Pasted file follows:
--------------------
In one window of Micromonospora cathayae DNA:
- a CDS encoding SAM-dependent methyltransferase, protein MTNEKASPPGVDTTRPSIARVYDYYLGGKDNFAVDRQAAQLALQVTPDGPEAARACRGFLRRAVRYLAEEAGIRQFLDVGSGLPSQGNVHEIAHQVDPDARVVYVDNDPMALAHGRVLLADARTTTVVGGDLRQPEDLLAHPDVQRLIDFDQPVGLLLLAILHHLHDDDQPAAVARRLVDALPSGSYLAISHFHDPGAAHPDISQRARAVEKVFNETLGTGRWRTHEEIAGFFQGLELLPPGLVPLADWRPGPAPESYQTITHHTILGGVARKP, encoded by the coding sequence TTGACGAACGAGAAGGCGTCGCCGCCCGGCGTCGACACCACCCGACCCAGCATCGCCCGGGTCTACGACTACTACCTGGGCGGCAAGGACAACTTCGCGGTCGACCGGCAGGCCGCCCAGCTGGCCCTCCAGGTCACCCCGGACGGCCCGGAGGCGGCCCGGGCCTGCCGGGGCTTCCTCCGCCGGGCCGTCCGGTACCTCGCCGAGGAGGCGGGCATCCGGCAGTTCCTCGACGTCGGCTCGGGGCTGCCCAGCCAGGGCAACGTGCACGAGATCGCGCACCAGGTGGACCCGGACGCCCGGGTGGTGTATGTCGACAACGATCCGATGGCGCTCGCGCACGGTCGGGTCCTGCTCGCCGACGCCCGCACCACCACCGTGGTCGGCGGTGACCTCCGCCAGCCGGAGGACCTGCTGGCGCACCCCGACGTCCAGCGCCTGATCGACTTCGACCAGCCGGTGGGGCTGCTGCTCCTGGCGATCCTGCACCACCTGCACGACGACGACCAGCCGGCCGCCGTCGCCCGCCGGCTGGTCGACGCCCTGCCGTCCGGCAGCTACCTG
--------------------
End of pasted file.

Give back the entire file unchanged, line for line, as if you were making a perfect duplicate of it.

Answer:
In one window of Micromonospora cathayae DNA:
- a CDS encoding SAM-dependent methyltransferase, protein MTNEKASPPGVDTTRPSIARVYDYYLGGKDNFAVDRQAAQLALQVTPDGPEAARACRGFLRRAVRYLAEEAGIRQFLDVGSGLPSQGNVHEIAHQVDPDARVVYVDNDPMALAHGRVLLADARTTTVVGGDLRQPEDLLAHPDVQRLIDFDQPVGLLLLAILHHLHDDDQPAAVARRLVDALPSGSYLAISHFHDPGAAHPDISQRARAVEKVFNETLGTGRWRTHEEIAGFFQGLELLPPGLVPLADWRPGPAPESYQTITHHTILGGVARKP, encoded by the coding sequence TTGACGAACGAGAAGGCGTCGCCGCCCGGCGTCGACACCACCCGACCCAGCATCGCCCGGGTCTACGACTACTACCTGGGCGGCAAGGACAACTTCGCGGTCGACCGGCAGGCCGCCCAGCTGGCCCTCCAGGTCACCCCGGACGGCCCGGAGGCGGCCCGGGCCTGCCGGGGCTTCCTCCGCCGGGCCGTCCGGTACCTCGCCGAGGAGGCGGGCATCCGGCAGTTCCTCGACGTCGGCTCGGGGCTGCCCAGCCAGGGCAACGTGCACGAGATCGCGCACCAGGTGGACCCGGACGCCCGGGTGGTGTATGTCGACAACGATCCGATGGCGCTCGCGCACGGTCGGGTCCTGCTCGCCGACGCCCGCACCACCACCGTGGTCGGCGGTGACCTCCGCCAGCCGGAGGACCTGCTGGCGCACCCCGACGTCCAGCGCCTGATCGACTTCGACCAGCCGGTGGGGCTGCTGCTCCTGGCGATCCTGCACCACCTGCACGACGACGACCAGCCGGCCGCCGTCGCCCGCCGGCTGGTCGACGCCCTGCCGTCCGGCAGCTACCTG